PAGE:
Should Cheerios be regulated as a drug? That’s what the FDA suggested last month in a letter to the breakfast cereal’s maker, General Mills.
The issue originated with a claim on cereal boxes that says Cheerios will “lower your cholesterol 4% in six weeks.” The FDA said in a letter to General Mills that the company’s advertising makes “unauthorized health claims.” Apparently, General Mills would not have been in violation of FDA rules had they left out a specific degree of cholesterol reduction. That pesky little four percent is enough deem Cheerios a drug, and have the FDA “consider the cereal a new drug at that, which cannot be marketed at all without being submitted first for approval.”
The fact that the FDA is involved at all is curious. After all, it’s the Federal Trade Commission, not the Food and Drug Administration, that normally handles questions of false or misleading claims. There seem to be two reasons why this issue is with the FDA. The first is a distinction only lawyers could love: while the FTC generally handles questions of product advertising, the FDA handles food “labeling”, and it was the label that the FDA focused on.
The second reason is more telling. Apparently, virtually no one is claiming that the Cheerios claim is wrong. Everyone seems to agree that cereals like Cheerios are good for you, and even the precise four percent claim is not being specifically disputed. The FDA basically is going after General Mills not because it deceived consumers, but because it didn’t do the required paperwork before telling consumers the truth.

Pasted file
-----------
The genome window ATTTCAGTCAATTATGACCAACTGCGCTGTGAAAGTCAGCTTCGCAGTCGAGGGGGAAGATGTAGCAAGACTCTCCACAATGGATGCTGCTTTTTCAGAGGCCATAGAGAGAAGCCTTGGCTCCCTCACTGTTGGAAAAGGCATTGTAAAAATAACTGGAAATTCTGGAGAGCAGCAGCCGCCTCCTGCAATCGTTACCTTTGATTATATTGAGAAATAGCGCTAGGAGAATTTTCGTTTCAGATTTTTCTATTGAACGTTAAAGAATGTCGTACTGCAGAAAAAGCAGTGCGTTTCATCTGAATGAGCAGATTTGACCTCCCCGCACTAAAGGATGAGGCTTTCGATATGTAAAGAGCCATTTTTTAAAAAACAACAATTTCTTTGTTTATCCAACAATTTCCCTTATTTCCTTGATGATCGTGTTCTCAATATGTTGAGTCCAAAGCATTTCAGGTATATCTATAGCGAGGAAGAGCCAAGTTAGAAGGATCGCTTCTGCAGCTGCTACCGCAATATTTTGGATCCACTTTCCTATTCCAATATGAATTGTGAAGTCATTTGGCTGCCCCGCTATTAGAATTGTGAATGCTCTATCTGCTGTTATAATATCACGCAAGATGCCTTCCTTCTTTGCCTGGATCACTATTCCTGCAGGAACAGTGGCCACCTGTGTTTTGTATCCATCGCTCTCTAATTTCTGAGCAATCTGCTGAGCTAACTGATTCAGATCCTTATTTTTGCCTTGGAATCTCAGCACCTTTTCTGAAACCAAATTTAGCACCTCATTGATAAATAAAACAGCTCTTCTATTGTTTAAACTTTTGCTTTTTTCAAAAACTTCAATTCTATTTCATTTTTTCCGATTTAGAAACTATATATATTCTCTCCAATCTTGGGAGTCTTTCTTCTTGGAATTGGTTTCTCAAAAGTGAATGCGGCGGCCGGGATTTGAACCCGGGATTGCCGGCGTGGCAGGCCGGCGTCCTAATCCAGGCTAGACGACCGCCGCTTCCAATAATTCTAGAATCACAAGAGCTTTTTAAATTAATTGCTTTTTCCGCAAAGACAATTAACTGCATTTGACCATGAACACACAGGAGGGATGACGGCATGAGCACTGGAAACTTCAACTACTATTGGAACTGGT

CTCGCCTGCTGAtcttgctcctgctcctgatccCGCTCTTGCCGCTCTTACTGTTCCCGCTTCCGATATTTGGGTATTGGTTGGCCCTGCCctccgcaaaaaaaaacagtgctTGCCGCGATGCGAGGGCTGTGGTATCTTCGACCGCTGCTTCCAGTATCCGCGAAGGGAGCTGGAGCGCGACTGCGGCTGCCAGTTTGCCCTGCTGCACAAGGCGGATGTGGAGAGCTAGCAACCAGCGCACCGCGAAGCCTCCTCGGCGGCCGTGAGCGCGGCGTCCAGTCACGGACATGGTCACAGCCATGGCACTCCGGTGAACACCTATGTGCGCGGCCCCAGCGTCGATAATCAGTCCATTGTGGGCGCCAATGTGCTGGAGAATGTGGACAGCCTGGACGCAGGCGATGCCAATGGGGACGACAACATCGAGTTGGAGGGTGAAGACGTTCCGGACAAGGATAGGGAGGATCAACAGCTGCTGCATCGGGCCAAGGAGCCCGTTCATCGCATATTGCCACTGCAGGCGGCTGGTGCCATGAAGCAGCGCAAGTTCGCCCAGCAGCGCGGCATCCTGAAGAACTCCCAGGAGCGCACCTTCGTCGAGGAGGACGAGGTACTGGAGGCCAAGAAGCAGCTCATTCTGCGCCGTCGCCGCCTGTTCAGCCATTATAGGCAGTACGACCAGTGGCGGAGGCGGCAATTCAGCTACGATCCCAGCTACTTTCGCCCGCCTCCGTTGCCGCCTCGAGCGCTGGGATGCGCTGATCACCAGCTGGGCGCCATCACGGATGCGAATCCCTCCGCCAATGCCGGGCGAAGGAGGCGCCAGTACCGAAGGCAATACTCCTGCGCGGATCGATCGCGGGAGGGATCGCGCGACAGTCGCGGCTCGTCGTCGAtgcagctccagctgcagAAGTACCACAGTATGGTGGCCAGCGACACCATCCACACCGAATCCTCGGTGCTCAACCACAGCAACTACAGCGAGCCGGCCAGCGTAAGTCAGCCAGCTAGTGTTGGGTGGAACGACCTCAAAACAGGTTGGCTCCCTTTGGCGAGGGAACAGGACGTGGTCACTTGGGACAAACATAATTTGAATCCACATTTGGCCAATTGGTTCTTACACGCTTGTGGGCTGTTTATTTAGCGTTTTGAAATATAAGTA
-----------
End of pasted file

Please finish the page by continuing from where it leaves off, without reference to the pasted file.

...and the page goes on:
This action illustrates just how out of touch with America regulators can become. The good news is that the American people recognize that this as nonsense: Last week, a Rasmussen poll showed only four percent of the public agreeing that Cheerios should be regulated.
The FDA, and the Administration at large, needs to get back in touch with reality. America wants its Cheerios in the grocery store, not the pharmacy.